Why SLV.Global Placements are Relevant Work Experience for Psychology Students

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When I was studying Psychology at University, it became clear to me that I had to gain hands-on experience to ultimately enter the professional world and kick-start my career. Every search I made for work experience required work experience to gain work experience and I didn’t know how I would be able to break the cycle. One day, I found SLV.Global and young first-year-me knew that would be the professional and personal opportunity of a lifetime, allowing me to gain psychology work experience, and explore a completely new culture.

SLV.Global’s placements are varied, allowing their volunteers to work with children and adults, people with physical and mental difficulties, in schools, development centres, psychiatric facilities and in the community. Before embarking on this adventure, I was daunted by all these activities I would take part in, being very aware of my lack of experience in all these areas. However, I was pleased to discover that the team in London was super informative and with me every step of the way. I felt reassured by them and I soon found myself on a place heading to Sri Lanka. Once I arrived on placement, I was also pleased to find out that the permanent team in Sri Lanka was also so helpful and supportive in training us to succeed on all these projects. My worries were soon eased.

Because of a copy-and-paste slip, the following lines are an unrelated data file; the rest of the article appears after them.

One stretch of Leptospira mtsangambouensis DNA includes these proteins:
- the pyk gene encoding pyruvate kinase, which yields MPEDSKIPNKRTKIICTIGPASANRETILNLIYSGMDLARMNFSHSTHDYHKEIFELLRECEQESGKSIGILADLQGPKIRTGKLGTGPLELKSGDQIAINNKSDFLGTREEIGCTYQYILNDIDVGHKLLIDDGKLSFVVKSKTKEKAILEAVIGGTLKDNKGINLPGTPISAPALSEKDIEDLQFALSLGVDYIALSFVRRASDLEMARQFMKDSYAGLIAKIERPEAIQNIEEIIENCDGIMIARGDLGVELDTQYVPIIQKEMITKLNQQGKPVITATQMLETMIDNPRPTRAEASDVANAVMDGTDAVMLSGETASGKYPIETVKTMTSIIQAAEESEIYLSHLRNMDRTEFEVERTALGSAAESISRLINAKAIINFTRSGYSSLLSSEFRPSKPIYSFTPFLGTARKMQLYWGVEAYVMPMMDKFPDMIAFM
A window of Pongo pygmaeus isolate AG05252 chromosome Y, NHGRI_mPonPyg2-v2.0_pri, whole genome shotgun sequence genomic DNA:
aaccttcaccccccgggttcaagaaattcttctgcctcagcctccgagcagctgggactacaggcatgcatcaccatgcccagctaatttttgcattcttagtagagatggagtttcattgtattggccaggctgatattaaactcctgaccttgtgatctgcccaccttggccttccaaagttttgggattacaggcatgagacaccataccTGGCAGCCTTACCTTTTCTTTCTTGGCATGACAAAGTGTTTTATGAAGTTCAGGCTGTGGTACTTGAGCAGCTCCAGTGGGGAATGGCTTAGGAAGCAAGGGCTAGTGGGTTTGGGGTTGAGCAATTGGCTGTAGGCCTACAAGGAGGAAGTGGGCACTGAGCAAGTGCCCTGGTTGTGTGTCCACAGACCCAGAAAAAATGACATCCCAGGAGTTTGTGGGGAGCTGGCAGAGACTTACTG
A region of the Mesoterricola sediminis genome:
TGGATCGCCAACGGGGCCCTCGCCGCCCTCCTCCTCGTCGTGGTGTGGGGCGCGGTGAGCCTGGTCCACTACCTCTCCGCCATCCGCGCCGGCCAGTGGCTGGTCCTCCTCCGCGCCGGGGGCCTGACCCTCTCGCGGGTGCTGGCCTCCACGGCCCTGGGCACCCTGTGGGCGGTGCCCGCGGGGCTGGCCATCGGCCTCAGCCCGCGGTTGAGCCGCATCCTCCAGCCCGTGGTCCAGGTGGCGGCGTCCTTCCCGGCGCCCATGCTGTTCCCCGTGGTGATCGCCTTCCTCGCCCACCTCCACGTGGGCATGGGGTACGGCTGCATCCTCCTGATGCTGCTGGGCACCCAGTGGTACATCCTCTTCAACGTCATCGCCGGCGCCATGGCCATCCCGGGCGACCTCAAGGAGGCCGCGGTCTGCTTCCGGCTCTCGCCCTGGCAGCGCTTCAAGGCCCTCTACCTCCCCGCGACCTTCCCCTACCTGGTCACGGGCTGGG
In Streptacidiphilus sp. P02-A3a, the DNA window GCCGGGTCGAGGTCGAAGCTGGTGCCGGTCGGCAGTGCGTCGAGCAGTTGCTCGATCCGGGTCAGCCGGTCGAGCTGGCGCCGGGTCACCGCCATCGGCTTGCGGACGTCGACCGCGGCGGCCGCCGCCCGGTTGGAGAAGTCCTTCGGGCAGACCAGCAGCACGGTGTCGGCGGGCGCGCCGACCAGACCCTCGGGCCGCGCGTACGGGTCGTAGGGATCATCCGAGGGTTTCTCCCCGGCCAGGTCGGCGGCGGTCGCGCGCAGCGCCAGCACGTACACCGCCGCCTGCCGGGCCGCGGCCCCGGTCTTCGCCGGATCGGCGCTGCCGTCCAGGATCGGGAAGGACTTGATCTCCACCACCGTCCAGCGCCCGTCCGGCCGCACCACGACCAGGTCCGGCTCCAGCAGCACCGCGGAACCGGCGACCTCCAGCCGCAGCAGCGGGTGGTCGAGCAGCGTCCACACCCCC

During my time on placement, and by working on a variety of projects, I was able to gain work experience that was relevant to different areas of Psychology, and also narrow down where my interests lay. Fast forward nearly two years, I always bring up my work with SLV.Global when I’m at work interviews, or even at University during employability seminars. I developed my emotional intelligence levels by cooperating with my fellow volunteers, and being able to read whether they were having a good day, were in need of support, or were possibly missing home a bit, but most importantly I was able to utilise this skill with the service users as a way to break down the language barrier too.

I am also grateful that I was able to work in a new culture, which has given me valuable tolerance and adaptability - two qualities that are incredibly useful when working or deciding whether to work with vulnerable individuals. My time spent in Sri Lanka with SLV.Global will also help me work with patients and clients who come from a background that’s different to my own. My patience was definitely stretched at times, sometimes due to public transport, other times due to the service user group changing last minute and having to adapt a session to a new age-group. Whatever the challenge, though, all aspects of the placement helped me become a more employable person in the long run.

Upon my return to the UK, I also found out that my University was going to award course credit for students’ extra-curricular work experience activities. I spoke to my tutor, who had never heard of SLV.Global, and he then got in touch with the organisation to set up a partnership. It was great to see that I was able to bring this opportunity closer to other students at my university who one day would also benefit from psychology work experience. Having my university’s seal of approval, confirming that what I had done truly was relevant work experience for psychology students, has given me even more confidence in my skills gained on placement. I am now ready to crush all those interviews I have coming my way once I graduate this June.

Aurora Trentin